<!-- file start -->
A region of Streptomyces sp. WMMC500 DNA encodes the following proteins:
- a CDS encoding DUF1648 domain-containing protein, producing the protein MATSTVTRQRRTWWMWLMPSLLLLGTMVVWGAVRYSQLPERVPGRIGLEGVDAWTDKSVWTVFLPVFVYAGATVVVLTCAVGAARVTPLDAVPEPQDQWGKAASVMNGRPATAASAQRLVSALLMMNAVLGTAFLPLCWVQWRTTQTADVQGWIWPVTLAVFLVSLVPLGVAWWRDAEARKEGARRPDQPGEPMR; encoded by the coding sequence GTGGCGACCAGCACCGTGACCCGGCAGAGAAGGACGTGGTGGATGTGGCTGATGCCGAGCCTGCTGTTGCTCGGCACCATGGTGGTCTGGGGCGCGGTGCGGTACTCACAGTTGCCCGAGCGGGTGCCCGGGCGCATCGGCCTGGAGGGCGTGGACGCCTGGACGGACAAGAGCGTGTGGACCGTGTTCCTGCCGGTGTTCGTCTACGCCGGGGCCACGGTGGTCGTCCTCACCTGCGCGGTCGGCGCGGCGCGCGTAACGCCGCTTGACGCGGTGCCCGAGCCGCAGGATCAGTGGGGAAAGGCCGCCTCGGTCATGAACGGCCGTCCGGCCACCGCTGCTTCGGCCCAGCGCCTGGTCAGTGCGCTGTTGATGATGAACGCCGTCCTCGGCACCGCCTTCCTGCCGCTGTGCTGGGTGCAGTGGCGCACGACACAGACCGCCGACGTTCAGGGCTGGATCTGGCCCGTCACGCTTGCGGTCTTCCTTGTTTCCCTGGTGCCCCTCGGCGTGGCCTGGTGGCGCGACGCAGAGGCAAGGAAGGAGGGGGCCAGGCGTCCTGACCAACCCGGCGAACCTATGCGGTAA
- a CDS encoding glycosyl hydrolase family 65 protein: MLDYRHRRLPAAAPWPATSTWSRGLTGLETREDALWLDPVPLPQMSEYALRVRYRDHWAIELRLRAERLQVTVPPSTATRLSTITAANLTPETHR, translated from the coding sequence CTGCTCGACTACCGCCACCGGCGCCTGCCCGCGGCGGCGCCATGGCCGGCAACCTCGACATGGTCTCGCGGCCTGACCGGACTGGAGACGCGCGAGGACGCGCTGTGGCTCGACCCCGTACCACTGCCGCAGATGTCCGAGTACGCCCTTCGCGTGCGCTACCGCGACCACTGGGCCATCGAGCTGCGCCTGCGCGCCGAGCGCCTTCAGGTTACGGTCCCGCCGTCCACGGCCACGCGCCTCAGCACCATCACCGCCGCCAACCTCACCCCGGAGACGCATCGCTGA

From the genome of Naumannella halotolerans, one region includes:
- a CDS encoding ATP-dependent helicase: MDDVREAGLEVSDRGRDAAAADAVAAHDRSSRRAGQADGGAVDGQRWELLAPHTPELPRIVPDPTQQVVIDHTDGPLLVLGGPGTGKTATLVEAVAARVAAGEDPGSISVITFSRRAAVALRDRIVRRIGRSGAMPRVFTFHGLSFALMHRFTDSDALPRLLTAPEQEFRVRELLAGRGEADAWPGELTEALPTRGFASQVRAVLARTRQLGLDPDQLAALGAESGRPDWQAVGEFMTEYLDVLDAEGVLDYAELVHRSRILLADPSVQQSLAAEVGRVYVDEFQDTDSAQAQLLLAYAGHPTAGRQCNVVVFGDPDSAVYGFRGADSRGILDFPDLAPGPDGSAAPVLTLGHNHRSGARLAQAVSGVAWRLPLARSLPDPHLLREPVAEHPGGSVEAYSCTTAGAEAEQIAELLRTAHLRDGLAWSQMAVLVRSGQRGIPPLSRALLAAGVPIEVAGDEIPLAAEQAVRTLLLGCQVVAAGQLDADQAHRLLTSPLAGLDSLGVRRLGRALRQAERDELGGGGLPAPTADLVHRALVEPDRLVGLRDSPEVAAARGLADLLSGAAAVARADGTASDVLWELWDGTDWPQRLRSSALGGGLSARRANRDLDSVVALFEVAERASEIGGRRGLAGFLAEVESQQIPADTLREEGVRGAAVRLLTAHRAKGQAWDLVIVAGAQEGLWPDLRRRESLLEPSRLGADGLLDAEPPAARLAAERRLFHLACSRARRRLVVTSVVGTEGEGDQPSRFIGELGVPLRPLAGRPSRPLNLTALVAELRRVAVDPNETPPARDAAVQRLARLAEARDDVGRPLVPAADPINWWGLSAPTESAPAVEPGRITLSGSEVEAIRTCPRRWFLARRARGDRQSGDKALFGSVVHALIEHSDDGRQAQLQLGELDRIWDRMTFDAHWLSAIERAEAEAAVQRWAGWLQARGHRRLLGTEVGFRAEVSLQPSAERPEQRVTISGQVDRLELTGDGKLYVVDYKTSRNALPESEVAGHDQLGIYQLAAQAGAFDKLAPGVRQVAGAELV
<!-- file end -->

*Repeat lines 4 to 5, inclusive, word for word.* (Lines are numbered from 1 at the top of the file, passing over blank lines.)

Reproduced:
From the genome of Naumannella halotolerans, one region includes:
- a CDS encoding ATP-dependent helicase: MDDVREAGLEVSDRGRDAAAADAVAAHDRSSRRAGQADGGAVDGQRWELLAPHTPELPRIVPDPTQQVVIDHTDGPLLVLGGPGTGKTATLVEAVAARVAAGEDPGSISVITFSRRAAVALRDRIVRRIGRSGAMPRVFTFHGLSFALMHRFTDSDALPRLLTAPEQEFRVRELLAGRGEADAWPGELTEALPTRGFASQVRAVLARTRQLGLDPDQLAALGAESGRPDWQAVGEFMTEYLDVLDAEGVLDYAELVHRSRILLADPSVQQSLAAEVGRVYVDEFQDTDSAQAQLLLAYAGHPTAGRQCNVVVFGDPDSAVYGFRGADSRGILDFPDLAPGPDGSAAPVLTLGHNHRSGARLAQAVSGVAWRLPLARSLPDPHLLREPVAEHPGGSVEAYSCTTAGAEAEQIAELLRTAHLRDGLAWSQMAVLVRSGQRGIPPLSRALLAAGVPIEVAGDEIPLAAEQAVRTLLLGCQVVAAGQLDADQAHRLLTSPLAGLDSLGVRRLGRALRQAERDELGGGGLPAPTADLVHRALVEPDRLVGLRDSPEVAAARGLADLLSGAAAVARADGTASDVLWELWDGTDWPQRLRSSALGGGLSARRANRDLDSVVALFEVAERASEIGGRRGLAGFLAEVESQQIPADTLREEGVRGAAVRLLTAHRAKGQAWDLVIVAGAQEGLWPDLRRRESLLEPSRLGADGLLDAEPPAARLAAERRLFHLACSRARRRLVVTSVVGTEGEGDQPSRFIGELGVPLRPLAGRPSRPLNLTALVAELRRVAVDPNETPPARDAAVQRLARLAEARDDVGRPLVPAADPINWWGLSAPTESAPAVEPGRITLSGSEVEAIRTCPRRWFLARRARGDRQSGDKALFGSVVHALIEHSDDGRQAQLQLGELDRIWDRMTFDAHWLSAIERAEAEAAVQRWAGWLQARGHRRLLGTEVGFRAEVSLQPSAERPEQRVTISGQVDRLELTGDGKLYVVDYKTSRNALPESEVAGHDQLGIYQLAAQAGAFDKLAPGVRQVAGAELV